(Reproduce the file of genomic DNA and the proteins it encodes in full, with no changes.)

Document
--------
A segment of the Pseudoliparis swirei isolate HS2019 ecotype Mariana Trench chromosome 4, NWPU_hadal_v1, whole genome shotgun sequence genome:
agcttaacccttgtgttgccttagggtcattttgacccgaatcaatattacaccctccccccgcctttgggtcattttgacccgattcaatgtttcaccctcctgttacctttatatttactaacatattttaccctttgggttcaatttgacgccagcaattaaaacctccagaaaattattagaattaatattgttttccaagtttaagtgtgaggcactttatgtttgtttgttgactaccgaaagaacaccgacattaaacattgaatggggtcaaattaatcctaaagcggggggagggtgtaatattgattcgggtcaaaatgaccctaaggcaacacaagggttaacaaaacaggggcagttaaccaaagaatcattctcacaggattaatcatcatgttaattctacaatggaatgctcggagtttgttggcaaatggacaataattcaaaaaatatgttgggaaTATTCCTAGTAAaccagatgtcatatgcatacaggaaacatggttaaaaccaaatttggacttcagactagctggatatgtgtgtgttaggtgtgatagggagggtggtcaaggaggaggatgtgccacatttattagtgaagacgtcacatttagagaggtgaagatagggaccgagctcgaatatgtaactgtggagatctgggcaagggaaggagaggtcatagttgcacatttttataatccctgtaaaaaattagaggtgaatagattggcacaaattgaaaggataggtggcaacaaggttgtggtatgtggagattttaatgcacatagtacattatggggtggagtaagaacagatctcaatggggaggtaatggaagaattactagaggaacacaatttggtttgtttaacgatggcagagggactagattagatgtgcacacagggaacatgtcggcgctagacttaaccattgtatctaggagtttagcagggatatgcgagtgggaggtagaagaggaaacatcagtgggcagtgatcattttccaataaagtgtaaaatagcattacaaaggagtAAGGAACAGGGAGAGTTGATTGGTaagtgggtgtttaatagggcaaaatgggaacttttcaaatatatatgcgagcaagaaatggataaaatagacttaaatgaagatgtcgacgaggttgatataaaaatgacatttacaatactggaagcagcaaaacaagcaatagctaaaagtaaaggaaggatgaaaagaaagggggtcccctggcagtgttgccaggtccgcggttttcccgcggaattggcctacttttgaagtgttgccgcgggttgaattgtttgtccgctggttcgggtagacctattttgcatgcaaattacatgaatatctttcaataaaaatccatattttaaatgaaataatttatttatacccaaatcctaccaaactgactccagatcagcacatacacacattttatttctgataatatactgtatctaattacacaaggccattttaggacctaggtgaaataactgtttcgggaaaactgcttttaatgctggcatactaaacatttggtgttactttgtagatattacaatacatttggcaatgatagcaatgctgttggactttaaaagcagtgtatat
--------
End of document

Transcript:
A segment of the Pseudoliparis swirei isolate HS2019 ecotype Mariana Trench chromosome 4, NWPU_hadal_v1, whole genome shotgun sequence genome:
agcttaacccttgtgttgccttagggtcattttgacccgaatcaatattacaccctccccccgcctttgggtcattttgacccgattcaatgtttcaccctcctgttacctttatatttactaacatattttaccctttgggttcaatttgacgccagcaattaaaacctccagaaaattattagaattaatattgttttccaagtttaagtgtgaggcactttatgtttgtttgttgactaccgaaagaacaccgacattaaacattgaatggggtcaaattaatcctaaagcggggggagggtgtaatattgattcgggtcaaaatgaccctaaggcaacacaagggttaacaaaacaggggcagttaaccaaagaatcattctcacaggattaatcatcatgttaattctacaatggaatgctcggagtttgttggcaaatggacaataattcaaaaaatatgttgggaaTATTCCTAGTAAaccagatgtcatatgcatacaggaaacatggttaaaaccaaatttggacttcagactagctggatatgtgtgtgttaggtgtgatagggagggtggtcaaggaggaggatgtgccacatttattagtgaagacgtcacatttagagaggtgaagatagggaccgagctcgaatatgtaactgtggagatctgggcaagggaaggagaggtcatagttgcacatttttataatccctgtaaaaaattagaggtgaatagattggcacaaattgaaaggataggtggcaacaaggttgtggtatgtggagattttaatgcacatagtacattatggggtggagtaagaacagatctcaatggggaggtaatggaagaattactagaggaacacaatttggtttgtttaacgatggcagagggactagattagatgtgcacacagggaacatgtcggcgctagacttaaccattgtatctaggagtttagcagggatatgcgagtgggaggtagaagaggaaacatcagtgggcagtgatcattttccaataaagtgtaaaatagcattacaaaggagtAAGGAACAGGGAGAGTTGATTGGTaagtgggtgtttaatagggcaaaatgggaacttttcaaatatatatgcgagcaagaaatggataaaatagacttaaatgaagatgtcgacgaggttgatataaaaatgacatttacaatactggaagcagcaaaacaagcaatagctaaaagtaaaggaaggatgaaaagaaagggggtcccctggcagtgttgccaggtccgcggttttcccgcggaattggcctacttttgaagtgttgccgcgggttgaattgtttgtccgctggttcgggtagacctattttgcatgcaaattacatgaatatctttcaataaaaatccatattttaaatgaaataatttatttatacccaaatcctaccaaactgactccagatcagcacatacacacattttatttctgataatatactgtatctaattacacaaggccattttaggacctaggtgaaataactgtttcgggaaaactgcttttaatgctggcatactaaacatttggtgttactttgtagatattacaatacatttggcaatgatagcaatgctgttggactttaaaagcagtgtatat